ontainment boom placed at the capsized M/V Golden Ray. Unified Command has deployed more than 5,300 feet of protective boom to limit the impact of discharged fuel on sensitive areas. Photo: U.S. Coast Guard
Cleanup crews are responding to an oil discharge from the overturned Golden Ray car carrier in Georgia’s St. Simons Sound.
The Unified Command confirms that divers were working to locate and secure the source of a discharge that was first reported on Monday afternoon. Skimming vessels are also working to recover oil from the water.
Survey teams, meanwhile, are monitoring for any shoreline impacts.
“The Unified Command has maintained a posture to be able to rapidly respond to any discharges from the vessel, including by skimming, booming, and shoreline cleanup,” said Chris Graff of Gallagher Marine Systems. “We’re now using these preparations to implement a rapid and thorough cleanup of impacted areas.”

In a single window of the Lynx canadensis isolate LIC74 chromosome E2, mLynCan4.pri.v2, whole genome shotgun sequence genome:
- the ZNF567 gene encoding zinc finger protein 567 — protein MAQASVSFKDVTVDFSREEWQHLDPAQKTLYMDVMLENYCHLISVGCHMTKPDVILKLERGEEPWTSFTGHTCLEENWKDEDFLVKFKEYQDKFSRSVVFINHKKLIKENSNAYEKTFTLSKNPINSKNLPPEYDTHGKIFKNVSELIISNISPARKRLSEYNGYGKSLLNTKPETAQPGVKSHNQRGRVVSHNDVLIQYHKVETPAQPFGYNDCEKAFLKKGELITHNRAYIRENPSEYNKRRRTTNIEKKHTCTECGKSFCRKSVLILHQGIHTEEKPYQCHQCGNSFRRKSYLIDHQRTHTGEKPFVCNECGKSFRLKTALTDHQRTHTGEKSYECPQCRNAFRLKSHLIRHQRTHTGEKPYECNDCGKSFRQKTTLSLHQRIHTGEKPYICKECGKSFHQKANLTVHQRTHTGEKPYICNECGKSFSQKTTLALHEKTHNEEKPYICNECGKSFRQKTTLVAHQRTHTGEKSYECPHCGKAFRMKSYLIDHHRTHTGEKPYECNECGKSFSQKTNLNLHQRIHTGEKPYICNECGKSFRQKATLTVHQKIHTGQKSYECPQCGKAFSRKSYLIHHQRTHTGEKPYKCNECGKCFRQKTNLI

Specialists continue to actively monitor air and water quality around the vessel, Jekyll Island, and St. Simons Island.
Salvage workers continue to lighter the vessel and have removed over 74,000 gallons of fuel as of Sunday evening, the Unified Command said in an update.
Approximately 5,300 feet of boom has been deployed to protect sensitive marsh areas and survey teams continue to monitor for and respond to shoreline impacts.
A similar oil discharge was reported on September 27.
Crews have been working to pump and transfer fuel from the Golden Ray’s fuel tanks into a barge to prevent discharges.
As of a September 26, more than 350 responders were working within the Unified Command and more than 70 vessels are engaged in the response.
The pure car and truck carrier (PCTC) Golden Ray was carrying around 4,200 vehicles when it capsized in St. Simons Sound, at the entrance to the Port of Brunswick, early in the morning on September 8, as it was departing the port with a pilot and 23 crew members aboard.
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